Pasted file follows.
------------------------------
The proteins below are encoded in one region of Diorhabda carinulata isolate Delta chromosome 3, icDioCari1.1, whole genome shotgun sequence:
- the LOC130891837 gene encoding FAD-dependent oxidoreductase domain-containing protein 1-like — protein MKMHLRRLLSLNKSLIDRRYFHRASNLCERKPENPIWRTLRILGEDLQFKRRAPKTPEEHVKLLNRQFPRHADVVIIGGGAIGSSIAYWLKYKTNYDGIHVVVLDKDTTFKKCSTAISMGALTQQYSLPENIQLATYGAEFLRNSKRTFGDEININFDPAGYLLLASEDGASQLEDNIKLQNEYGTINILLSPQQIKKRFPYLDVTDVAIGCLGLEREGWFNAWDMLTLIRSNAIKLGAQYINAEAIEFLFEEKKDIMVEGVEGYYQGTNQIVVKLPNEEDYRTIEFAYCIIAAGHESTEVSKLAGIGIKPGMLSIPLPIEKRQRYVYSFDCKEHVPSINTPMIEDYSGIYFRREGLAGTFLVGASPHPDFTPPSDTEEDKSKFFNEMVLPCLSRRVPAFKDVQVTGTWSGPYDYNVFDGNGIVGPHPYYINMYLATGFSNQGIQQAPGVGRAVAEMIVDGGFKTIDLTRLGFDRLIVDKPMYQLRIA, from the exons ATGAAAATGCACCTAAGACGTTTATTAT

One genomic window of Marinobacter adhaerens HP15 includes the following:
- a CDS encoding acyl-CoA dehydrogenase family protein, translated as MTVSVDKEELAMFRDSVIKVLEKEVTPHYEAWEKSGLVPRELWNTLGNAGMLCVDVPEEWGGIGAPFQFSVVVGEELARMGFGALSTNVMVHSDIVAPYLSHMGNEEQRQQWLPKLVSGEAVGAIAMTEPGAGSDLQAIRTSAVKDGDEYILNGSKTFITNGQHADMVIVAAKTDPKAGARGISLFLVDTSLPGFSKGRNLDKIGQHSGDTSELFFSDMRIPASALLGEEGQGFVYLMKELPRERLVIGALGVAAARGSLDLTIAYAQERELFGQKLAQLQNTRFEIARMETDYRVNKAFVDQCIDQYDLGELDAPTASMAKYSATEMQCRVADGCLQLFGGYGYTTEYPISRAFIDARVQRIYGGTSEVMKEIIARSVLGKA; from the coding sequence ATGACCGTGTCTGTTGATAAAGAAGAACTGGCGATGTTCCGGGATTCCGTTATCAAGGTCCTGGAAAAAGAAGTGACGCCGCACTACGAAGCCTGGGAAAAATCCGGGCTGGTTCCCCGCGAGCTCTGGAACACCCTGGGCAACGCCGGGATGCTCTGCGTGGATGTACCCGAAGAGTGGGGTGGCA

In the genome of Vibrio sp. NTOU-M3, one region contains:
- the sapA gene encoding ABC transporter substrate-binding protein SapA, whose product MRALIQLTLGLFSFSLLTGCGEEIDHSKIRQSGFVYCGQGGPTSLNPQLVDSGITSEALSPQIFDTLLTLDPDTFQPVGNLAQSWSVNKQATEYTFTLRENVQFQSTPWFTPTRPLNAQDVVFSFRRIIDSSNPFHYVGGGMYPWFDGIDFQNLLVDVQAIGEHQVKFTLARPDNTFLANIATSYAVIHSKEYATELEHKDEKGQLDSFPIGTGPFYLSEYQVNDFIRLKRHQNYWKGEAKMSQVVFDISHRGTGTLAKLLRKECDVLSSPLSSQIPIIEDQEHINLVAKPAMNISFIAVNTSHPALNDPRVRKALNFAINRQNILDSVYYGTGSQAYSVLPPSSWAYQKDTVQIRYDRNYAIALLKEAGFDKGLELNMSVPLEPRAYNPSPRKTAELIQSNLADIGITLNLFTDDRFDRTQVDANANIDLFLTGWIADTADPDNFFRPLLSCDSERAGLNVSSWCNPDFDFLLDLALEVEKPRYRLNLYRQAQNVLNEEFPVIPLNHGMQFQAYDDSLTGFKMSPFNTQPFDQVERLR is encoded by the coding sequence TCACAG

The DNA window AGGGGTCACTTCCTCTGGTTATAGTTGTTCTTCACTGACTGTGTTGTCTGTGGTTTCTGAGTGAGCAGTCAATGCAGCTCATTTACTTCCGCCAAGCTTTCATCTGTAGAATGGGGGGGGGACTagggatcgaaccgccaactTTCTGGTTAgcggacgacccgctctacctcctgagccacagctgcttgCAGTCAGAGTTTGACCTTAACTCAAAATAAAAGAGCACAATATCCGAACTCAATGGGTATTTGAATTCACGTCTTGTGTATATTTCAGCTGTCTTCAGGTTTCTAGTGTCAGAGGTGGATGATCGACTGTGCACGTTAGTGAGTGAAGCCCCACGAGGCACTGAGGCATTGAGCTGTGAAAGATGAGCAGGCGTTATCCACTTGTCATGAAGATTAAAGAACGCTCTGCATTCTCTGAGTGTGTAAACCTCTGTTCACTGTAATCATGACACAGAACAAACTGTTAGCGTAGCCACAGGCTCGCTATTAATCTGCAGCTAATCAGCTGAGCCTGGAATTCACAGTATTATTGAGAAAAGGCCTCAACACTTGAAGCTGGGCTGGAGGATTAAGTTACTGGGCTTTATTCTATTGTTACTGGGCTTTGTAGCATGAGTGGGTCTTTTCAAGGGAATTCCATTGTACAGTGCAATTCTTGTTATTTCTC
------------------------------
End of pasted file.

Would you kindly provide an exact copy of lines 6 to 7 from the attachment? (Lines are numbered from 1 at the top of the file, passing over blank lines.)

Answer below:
- the sapA gene encoding ABC transporter substrate-binding protein SapA, whose product MRALIQLTLGLFSFSLLTGCGEEIDHSKIRQSGFVYCGQGGPTSLNPQLVDSGITSEALSPQIFDTLLTLDPDTFQPVGNLAQSWSVNKQATEYTFTLRENVQFQSTPWFTPTRPLNAQDVVFSFRRIIDSSNPFHYVGGGMYPWFDGIDFQNLLVDVQAIGEHQVKFTLARPDNTFLANIATSYAVIHSKEYATELEHKDEKGQLDSFPIGTGPFYLSEYQVNDFIRLKRHQNYWKGEAKMSQVVFDISHRGTGTLAKLLRKECDVLSSPLSSQIPIIEDQEHINLVAKPAMNISFIAVNTSHPALNDPRVRKALNFAINRQNILDSVYYGTGSQAYSVLPPSSWAYQKDTVQIRYDRNYAIALLKEAGFDKGLELNMSVPLEPRAYNPSPRKTAELIQSNLADIGITLNLFTDDRFDRTQVDANANIDLFLTGWIADTADPDNFFRPLLSCDSERAGLNVSSWCNPDFDFLLDLALEVEKPRYRLNLYRQAQNVLNEEFPVIPLNHGMQFQAYDDSLTGFKMSPFNTQPFDQVERLR is encoded by the coding sequence TCACAG

The DNA window AGGGGTCACTTCCTCTGGTTATAGTTGTTCTTCACTGACTGTGTTGTCTGTGGTTTCTGAGTGAGCAGTCAATGCAGCTCATTTACTTCCGCCAAGCTTTCATCTGTAGAATGGGGGGGGGACTagggatcgaaccgccaactTTCTGGTTAgcggacgacccgctctacctcctgagccacagctgcttgCAGTCAGAGTTTGACCTTAACTCAAAATAAAAGAGCACAATATCCGAACTCAATGGGTATTTGAATTCACGTCTTGTGTATATTTCAGCTGTCTTCAGGTTTCTAGTGTCAGAGGTGGATGATCGACTGTGCACGTTAGTGAGTGAAGCCCCACGAGGCACTGAGGCATTGAGCTGTGAAAGATGAGCAGGCGTTATCCACTTGTCATGAAGATTAAAGAACGCTCTGCATTCTCTGAGTGTGTAAACCTCTGTTCACTGTAATCATGACACAGAACAAACTGTTAGCGTAGCCACAGGCTCGCTATTAATCTGCAGCTAATCAGCTGAGCCTGGAATTCACAGTATTATTGAGAAAAGGCCTCAACACTTGAAGCTGGGCTGGAGGATTAAGTTACTGGGCTTTATTCTATTGTTACTGGGCTTTGTAGCATGAGTGGGTCTTTTCAAGGGAATTCCATTGTACAGTGCAATTCTTGTTATTTCTC